A few years ago whilst browsing on Amazon I stumbled across this disc by a composer I had never heard of. After reading a critique by a certain Amazon reviewer who always impresses me, I was excited and literally 'sold' on this wonderful recording. Hearing the samples, while barely 20 seconds, actually made quite an impression.
Franco Alfano's fame has always been chiefly bound up with his completion of Turandot, a completion with which Toscanini famously and crudely expressed his dissatisfaction-to put it mildly-by walking out on the opening night at La Scala in 1926 at the very point where Puccini's music ended and Alfano's began. Alfano's own work as an opera composer-notably in "Risurezzione" (1904), "La leggenda di Sakùntala" (1921) and "Cyrano de Bergerac" (1936)-has done rather more for his reputation. Franco Alfano's instrumental music finally is receiving some reassessment (this Naxos disc is an important contribution indeed) although there's much more to survey. CPO (owned by Naxos as most will know) released a recording of Alfano's first and second symphonies, which I own, but to be honest I cannot recall what I thought; I listened only to part of the disc (was rushing someplace, who knows) and then it ended up in a pile, and I still need to find it. I have a third disc also, but I cannot recall what it is.
The earlier of the two works on the present disc, the "Sonata for Cello and Piano" is an impressive piece, particularly in the way it exploits something like the full range of the cello's tonal colors. Running over half an hour in performance, it is a work of real substance. Alfano's intriguing writing and strong sense of design (along with the very fine performance), means that it is never in danger of outstaying its welcome. The first movement of the work-one of the many written to a commission from Elizabeth Sprague Coolidge-has a predominantly pensive quality, steeped in a kind of calm nostalgia, but not without spiritual overtones. The central 'Allegretto con grazia' makes one think of Ravel at times; it is a movement that has many not-always-easy-to-anticipate twists and turns and some strikingly exotic phrases at times. The closing movement is passionate and full of dark colors on the cello; angry at one moment, more optimistic at another, and ultimately falling away as if all passion has been spent. The sonata as a whole is a fine work which deserves to be much better known.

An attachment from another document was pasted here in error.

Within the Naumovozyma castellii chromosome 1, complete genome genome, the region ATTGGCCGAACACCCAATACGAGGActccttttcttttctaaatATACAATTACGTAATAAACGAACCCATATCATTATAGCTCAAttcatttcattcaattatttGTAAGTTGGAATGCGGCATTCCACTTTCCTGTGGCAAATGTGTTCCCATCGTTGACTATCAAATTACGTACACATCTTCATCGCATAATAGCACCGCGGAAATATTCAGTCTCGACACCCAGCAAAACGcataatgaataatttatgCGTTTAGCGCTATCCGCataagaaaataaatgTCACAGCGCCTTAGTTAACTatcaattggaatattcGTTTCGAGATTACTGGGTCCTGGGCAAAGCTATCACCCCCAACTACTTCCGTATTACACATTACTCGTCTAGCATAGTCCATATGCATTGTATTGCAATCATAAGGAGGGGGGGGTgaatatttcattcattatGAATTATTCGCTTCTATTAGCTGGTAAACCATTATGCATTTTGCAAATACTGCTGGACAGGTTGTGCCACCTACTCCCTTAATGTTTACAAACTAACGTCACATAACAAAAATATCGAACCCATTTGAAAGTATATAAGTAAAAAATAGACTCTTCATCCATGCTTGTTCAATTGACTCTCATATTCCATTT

The "Concerto for Violin, Cello and Piano" I like as much or perhaps more. It's a work of considerable subtlety and range, a work which, in its grounding in the reclamation of the Italian past, musical and otherwise-has things in common with Respighi, however that doesn't mean that the music of the two composers would be confused. The long first movement 'Con dolce malinconia' echoes the modes of the Renaissance church at its opening, but such reminiscences give way to more turbulent music which one might readily imagine to be the musical translation of a Renaissance tragedy. In the second movement 'Allegretto fantastic', which I cannot seem to get enough of-there are splendid instrumental dialogues, conversations conducted across and around rhythms which appear to owe much to basque and gypsy traditions. The final 'Presto' has more than a little of the ceremonial about it; indeed, in the booklet note cellist Samuel Magill declares that it "is clearly a celebration of ancient Rome". Certainly such an interpretation-though it needn't limit modern responses to the music-would fit in with the politico-cultural climate in Italy at the time of composition. It was premiered at the Accademia Santa Cecilia in Rome in 1933, with the composer at the piano. This "Concerto" makes considerable technical demands on all three instrumentalists and all those demands are met, and turned to thoroughly musical effect in this great performance. All around a great discovery!!